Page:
Although in our biz culture what matters is the money you make and boast about, other cultures do consider the social impact their business creates. A Kenyan entrepreneur whose main motive is to make the optimum profit with every single sale (deal) will be shocked at how entrepreneurs from the first world view success. The things they consider…
Longevity of the Business
It is not uncommon to hear guys taking particular pride in how long their business has been around. Easy to hear someone say their chemist biz in the fourth generation (that’s like 100 years). Of course from the tone they will have, you will realize they don’t think it’s their turn to kill the biz. The learning curve for any enterprise is usually steep. Very costly to master your systems and to know the details. Just like everything that grows, it gets better with time.
Number of Employees
There are places in this very same earth where entrepreneurs really care about their employees. The more the employees the better. To them, the number of employees and families they support it’s a badge of honor they wear with pride. This also challenges the employees to do all the best they can to see the biz succeed. Again, it’s also not uncommon to hear of someone working in the same company his dad and granddad before him worked. How about building a company where you know your son and grandson will find ready jobs? Not easy; but if you didn’t spent time planning how to steal from your job that might just happen. It would in fact almost be guaranteed if the entrepreneur was also encouraged not to ‘steal” from his own business and employees.
Number of Customers
Do you know how many business ideas get born and die without even making a single sale? Yeah! Sometimes it’s very hard to get customers. It is therefore important to celebrate each customer you get. Better still, every loyal customer you have should always take priority in your prayers. Depending on the business model, some businesses don’t even need to make money from the customers directly, all they need is just to have the customers. How does People Daily make money? How does Facebook make money? Will you be shocked that a business that sells nothing like WhatsApp sold for $22b?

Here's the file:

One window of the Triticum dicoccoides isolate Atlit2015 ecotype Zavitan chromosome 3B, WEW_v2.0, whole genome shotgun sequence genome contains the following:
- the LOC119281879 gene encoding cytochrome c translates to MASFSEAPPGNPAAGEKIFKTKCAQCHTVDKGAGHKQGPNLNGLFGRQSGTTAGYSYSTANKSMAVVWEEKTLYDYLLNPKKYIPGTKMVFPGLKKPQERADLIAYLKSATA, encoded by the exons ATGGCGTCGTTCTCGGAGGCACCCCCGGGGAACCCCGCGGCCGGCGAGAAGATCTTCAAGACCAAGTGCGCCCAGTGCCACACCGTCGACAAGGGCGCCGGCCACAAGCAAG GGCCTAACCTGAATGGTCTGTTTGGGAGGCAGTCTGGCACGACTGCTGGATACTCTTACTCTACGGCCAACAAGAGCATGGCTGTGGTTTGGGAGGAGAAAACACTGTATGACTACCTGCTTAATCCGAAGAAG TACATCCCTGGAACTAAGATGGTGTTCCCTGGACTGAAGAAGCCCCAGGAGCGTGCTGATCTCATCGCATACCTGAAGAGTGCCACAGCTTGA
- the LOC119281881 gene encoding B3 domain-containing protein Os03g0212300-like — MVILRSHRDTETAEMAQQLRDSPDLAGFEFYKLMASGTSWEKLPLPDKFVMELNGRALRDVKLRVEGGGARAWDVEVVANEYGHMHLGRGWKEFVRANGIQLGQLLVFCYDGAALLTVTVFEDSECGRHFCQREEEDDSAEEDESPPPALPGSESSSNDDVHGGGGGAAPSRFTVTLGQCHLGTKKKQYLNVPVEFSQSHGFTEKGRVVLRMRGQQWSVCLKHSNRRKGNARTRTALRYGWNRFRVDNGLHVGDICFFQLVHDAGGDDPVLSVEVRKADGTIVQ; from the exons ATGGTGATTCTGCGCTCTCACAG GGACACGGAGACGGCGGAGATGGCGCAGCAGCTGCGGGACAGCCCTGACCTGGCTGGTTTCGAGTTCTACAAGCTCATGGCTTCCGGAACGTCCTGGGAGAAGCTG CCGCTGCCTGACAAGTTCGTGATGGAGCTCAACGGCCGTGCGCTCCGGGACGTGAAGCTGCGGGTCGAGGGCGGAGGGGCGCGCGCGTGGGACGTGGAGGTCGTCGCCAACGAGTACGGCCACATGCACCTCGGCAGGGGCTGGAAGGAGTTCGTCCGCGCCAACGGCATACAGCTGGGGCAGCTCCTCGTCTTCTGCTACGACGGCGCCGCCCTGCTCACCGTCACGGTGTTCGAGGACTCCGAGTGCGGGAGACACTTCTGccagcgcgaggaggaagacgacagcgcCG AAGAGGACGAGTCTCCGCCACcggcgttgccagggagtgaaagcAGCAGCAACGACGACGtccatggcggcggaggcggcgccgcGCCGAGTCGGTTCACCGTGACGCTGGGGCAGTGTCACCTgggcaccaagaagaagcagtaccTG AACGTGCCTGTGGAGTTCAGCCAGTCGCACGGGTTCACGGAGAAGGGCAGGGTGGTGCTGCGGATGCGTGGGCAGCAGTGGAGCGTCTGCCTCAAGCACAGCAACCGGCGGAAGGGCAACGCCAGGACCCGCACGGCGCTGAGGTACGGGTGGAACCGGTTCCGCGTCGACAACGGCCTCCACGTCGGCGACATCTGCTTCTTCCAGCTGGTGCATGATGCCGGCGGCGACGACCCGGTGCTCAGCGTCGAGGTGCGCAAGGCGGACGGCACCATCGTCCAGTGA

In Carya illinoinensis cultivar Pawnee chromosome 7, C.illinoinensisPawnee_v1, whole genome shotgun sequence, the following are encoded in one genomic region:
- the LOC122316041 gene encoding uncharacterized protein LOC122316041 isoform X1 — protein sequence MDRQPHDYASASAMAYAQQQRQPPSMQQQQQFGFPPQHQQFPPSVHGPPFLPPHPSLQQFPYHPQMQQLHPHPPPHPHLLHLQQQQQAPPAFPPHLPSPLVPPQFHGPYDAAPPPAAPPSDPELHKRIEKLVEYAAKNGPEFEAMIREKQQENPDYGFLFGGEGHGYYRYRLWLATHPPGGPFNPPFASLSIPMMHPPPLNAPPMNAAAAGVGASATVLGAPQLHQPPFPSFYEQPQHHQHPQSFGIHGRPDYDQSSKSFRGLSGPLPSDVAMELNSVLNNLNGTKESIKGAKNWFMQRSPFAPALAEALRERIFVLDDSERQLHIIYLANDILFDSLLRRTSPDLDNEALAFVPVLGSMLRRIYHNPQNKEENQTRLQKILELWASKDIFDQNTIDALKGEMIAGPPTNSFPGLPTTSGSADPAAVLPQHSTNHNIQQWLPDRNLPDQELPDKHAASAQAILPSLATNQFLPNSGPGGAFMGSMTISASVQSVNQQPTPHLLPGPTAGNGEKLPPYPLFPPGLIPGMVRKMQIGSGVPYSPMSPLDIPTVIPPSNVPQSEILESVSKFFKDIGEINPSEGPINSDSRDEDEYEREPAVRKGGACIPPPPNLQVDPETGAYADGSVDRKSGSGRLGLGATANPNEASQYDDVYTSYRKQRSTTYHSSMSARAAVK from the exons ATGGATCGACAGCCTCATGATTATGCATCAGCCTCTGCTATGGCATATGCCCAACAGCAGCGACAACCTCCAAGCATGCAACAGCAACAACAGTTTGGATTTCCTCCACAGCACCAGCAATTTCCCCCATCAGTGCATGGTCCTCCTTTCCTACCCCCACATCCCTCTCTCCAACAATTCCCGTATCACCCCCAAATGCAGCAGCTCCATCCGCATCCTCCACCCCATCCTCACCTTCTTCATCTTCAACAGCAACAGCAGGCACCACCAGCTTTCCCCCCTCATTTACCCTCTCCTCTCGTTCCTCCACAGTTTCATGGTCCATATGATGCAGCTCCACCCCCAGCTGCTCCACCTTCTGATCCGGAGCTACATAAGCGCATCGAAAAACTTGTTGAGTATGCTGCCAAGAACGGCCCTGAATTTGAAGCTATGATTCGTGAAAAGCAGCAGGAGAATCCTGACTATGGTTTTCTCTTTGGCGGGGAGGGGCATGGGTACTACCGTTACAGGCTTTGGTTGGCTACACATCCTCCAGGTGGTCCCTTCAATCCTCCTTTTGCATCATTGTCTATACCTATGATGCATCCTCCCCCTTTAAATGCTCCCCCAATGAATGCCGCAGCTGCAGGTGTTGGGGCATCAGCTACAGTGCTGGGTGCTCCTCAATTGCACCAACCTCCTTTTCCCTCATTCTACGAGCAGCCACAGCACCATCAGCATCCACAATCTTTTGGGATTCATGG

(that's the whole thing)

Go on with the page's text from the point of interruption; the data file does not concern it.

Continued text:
Supplier Base/Chain Supported.
Someone made a statement the other day that got me thinking: Eti Kenya has become a country of shopkeepers. Thinking deeply, you will see that we don’t really have many serious manufacturers. Manufacturing industry is always premised on well-developed and supportive value chains. Toyota for example has more than 200 suppliers, who have their own suppliers too. Even after the car is manufactured, Toyota also has countless dealers too across the globe. Most businesses have suppliers too. Just imagine how many suppliers got into problems with the sinking of Uchumi and Nakumatt. They also had suppliers at the second levels and many employees too. How many suppliers are you supporting? Do you care about them?